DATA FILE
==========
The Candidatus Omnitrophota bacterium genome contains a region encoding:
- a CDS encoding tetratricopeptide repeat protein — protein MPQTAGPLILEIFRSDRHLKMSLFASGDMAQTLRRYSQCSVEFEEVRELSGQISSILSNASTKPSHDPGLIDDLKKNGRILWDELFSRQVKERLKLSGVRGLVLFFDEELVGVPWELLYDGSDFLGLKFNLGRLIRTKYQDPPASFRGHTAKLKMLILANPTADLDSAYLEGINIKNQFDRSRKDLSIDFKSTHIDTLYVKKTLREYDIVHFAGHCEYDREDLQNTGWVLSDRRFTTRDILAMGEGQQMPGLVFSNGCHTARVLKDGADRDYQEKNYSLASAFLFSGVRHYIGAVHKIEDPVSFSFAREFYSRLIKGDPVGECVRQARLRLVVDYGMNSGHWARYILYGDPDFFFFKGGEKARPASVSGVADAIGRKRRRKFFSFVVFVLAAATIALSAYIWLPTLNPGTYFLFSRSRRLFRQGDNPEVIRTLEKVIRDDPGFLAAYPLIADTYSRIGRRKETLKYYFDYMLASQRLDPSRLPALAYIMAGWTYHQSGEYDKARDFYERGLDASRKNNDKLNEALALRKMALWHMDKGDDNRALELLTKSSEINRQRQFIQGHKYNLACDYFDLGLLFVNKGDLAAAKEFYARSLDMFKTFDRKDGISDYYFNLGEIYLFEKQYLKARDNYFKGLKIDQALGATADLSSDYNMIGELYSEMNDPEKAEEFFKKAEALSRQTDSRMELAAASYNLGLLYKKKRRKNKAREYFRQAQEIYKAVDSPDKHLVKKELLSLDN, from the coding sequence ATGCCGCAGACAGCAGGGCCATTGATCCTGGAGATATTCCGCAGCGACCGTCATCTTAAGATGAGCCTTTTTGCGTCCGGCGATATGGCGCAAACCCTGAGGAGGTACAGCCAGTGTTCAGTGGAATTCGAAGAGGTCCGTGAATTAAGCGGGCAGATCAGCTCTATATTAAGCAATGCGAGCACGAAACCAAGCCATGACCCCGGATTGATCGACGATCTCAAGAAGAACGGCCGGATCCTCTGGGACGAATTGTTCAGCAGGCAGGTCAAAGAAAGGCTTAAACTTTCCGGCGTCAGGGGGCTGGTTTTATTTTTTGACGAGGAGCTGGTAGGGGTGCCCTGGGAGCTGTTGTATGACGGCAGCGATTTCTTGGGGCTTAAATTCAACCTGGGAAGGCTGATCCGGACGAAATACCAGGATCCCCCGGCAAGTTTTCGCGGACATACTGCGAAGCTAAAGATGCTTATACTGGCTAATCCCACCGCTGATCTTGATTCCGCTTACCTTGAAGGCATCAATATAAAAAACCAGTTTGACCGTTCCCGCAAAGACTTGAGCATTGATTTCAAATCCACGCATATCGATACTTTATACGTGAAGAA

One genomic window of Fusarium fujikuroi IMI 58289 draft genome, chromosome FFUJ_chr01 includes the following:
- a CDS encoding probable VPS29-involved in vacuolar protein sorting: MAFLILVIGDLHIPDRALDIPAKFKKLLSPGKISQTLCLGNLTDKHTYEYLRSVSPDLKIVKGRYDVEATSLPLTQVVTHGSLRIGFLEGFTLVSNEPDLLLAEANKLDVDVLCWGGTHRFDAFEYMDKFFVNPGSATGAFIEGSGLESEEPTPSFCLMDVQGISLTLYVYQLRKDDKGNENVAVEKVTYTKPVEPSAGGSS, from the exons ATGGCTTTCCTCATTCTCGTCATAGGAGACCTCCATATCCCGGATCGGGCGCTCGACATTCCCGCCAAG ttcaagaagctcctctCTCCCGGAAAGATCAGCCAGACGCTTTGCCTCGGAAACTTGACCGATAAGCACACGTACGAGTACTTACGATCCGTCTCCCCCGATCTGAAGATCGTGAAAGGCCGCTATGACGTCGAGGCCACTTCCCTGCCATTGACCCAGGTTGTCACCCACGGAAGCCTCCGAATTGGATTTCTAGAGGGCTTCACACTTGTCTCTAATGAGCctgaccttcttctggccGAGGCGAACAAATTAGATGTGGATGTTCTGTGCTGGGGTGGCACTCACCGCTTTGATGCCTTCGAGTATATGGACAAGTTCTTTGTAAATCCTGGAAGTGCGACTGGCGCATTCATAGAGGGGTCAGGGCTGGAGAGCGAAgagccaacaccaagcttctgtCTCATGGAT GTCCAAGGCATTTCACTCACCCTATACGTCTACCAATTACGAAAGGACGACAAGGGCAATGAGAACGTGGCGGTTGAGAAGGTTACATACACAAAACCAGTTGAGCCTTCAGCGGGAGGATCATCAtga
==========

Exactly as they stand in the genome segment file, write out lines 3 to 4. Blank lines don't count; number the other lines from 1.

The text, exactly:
One genomic window of Fusarium fujikuroi IMI 58289 draft genome, chromosome FFUJ_chr01 includes the following:
- a CDS encoding probable VPS29-involved in vacuolar protein sorting: MAFLILVIGDLHIPDRALDIPAKFKKLLSPGKISQTLCLGNLTDKHTYEYLRSVSPDLKIVKGRYDVEATSLPLTQVVTHGSLRIGFLEGFTLVSNEPDLLLAEANKLDVDVLCWGGTHRFDAFEYMDKFFVNPGSATGAFIEGSGLESEEPTPSFCLMDVQGISLTLYVYQLRKDDKGNENVAVEKVTYTKPVEPSAGGSS, from the exons ATGGCTTTCCTCATTCTCGTCATAGGAGACCTCCATATCCCGGATCGGGCGCTCGACATTCCCGCCAAG ttcaagaagctcctctCTCCCGGAAAGATCAGCCAGACGCTTTGCCTCGGAAACTTGACCGATAAGCACACGTACGAGTACTTACGATCCGTCTCCCCCGATCTGAAGATCGTGAAAGGCCGCTATGACGTCGAGGCCACTTCCCTGCCATTGACCCAGGTTGTCACCCACGGAAGCCTCCGAATTGGATTTCTAGAGGGCTTCACACTTGTCTCTAATGAGCctgaccttcttctggccGAGGCGAACAAATTAGATGTGGATGTTCTGTGCTGGGGTGGCACTCACCGCTTTGATGCCTTCGAGTATATGGACAAGTTCTTTGTAAATCCTGGAAGTGCGACTGGCGCATTCATAGAGGGGTCAGGGCTGGAGAGCGAAgagccaacaccaagcttctgtCTCATGGAT GTCCAAGGCATTTCACTCACCCTATACGTCTACCAATTACGAAAGGACGACAAGGGCAATGAGAACGTGGCGGTTGAGAAGGTTACATACACAAAACCAGTTGAGCCTTCAGCGGGAGGATCATCAtga